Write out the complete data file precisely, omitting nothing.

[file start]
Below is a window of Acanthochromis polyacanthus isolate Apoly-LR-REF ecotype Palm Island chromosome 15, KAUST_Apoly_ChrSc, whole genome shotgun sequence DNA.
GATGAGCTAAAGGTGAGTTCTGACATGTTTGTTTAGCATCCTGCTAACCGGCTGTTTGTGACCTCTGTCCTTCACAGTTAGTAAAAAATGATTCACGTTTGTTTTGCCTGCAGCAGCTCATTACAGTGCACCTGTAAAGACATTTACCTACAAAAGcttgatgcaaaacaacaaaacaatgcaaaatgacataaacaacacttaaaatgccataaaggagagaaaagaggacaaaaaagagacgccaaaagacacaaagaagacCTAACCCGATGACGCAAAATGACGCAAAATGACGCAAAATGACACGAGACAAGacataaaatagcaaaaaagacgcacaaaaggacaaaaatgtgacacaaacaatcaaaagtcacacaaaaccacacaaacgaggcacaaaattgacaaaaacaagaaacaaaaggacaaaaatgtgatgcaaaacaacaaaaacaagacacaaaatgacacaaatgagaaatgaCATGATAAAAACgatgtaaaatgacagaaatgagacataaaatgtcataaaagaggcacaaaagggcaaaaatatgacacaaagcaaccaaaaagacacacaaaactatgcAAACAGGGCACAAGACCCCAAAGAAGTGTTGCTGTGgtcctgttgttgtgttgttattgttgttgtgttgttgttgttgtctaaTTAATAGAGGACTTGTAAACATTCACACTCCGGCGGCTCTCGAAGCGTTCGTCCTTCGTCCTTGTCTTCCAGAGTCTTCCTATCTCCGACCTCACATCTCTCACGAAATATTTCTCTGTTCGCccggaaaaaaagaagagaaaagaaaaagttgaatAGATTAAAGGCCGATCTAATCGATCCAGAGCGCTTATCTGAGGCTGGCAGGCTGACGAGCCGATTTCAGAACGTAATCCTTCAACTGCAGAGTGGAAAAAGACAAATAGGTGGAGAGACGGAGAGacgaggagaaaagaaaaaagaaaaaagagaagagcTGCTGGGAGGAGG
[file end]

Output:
Below is a window of Acanthochromis polyacanthus isolate Apoly-LR-REF ecotype Palm Island chromosome 15, KAUST_Apoly_ChrSc, whole genome shotgun sequence DNA.
GATGAGCTAAAGGTGAGTTCTGACATGTTTGTTTAGCATCCTGCTAACCGGCTGTTTGTGACCTCTGTCCTTCACAGTTAGTAAAAAATGATTCACGTTTGTTTTGCCTGCAGCAGCTCATTACAGTGCACCTGTAAAGACATTTACCTACAAAAGcttgatgcaaaacaacaaaacaatgcaaaatgacataaacaacacttaaaatgccataaaggagagaaaagaggacaaaaaagagacgccaaaagacacaaagaagacCTAACCCGATGACGCAAAATGACGCAAAATGACGCAAAATGACACGAGACAAGacataaaatagcaaaaaagacgcacaaaaggacaaaaatgtgacacaaacaatcaaaagtcacacaaaaccacacaaacgaggcacaaaattgacaaaaacaagaaacaaaaggacaaaaatgtgatgcaaaacaacaaaaacaagacacaaaatgacacaaatgagaaatgaCATGATAAAAACgatgtaaaatgacagaaatgagacataaaatgtcataaaagaggcacaaaagggcaaaaatatgacacaaagcaaccaaaaagacacacaaaactatgcAAACAGGGCACAAGACCCCAAAGAAGTGTTGCTGTGgtcctgttgttgtgttgttattgttgttgtgttgttgttgttgtctaaTTAATAGAGGACTTGTAAACATTCACACTCCGGCGGCTCTCGAAGCGTTCGTCCTTCGTCCTTGTCTTCCAGAGTCTTCCTATCTCCGACCTCACATCTCTCACGAAATATTTCTCTGTTCGCccggaaaaaaagaagagaaaagaaaaagttgaatAGATTAAAGGCCGATCTAATCGATCCAGAGCGCTTATCTGAGGCTGGCAGGCTGACGAGCCGATTTCAGAACGTAATCCTTCAACTGCAGAGTGGAAAAAGACAAATAGGTGGAGAGACGGAGAGacgaggagaaaagaaaaaagaaaaaagagaagagcTGCTGGGAGGAGG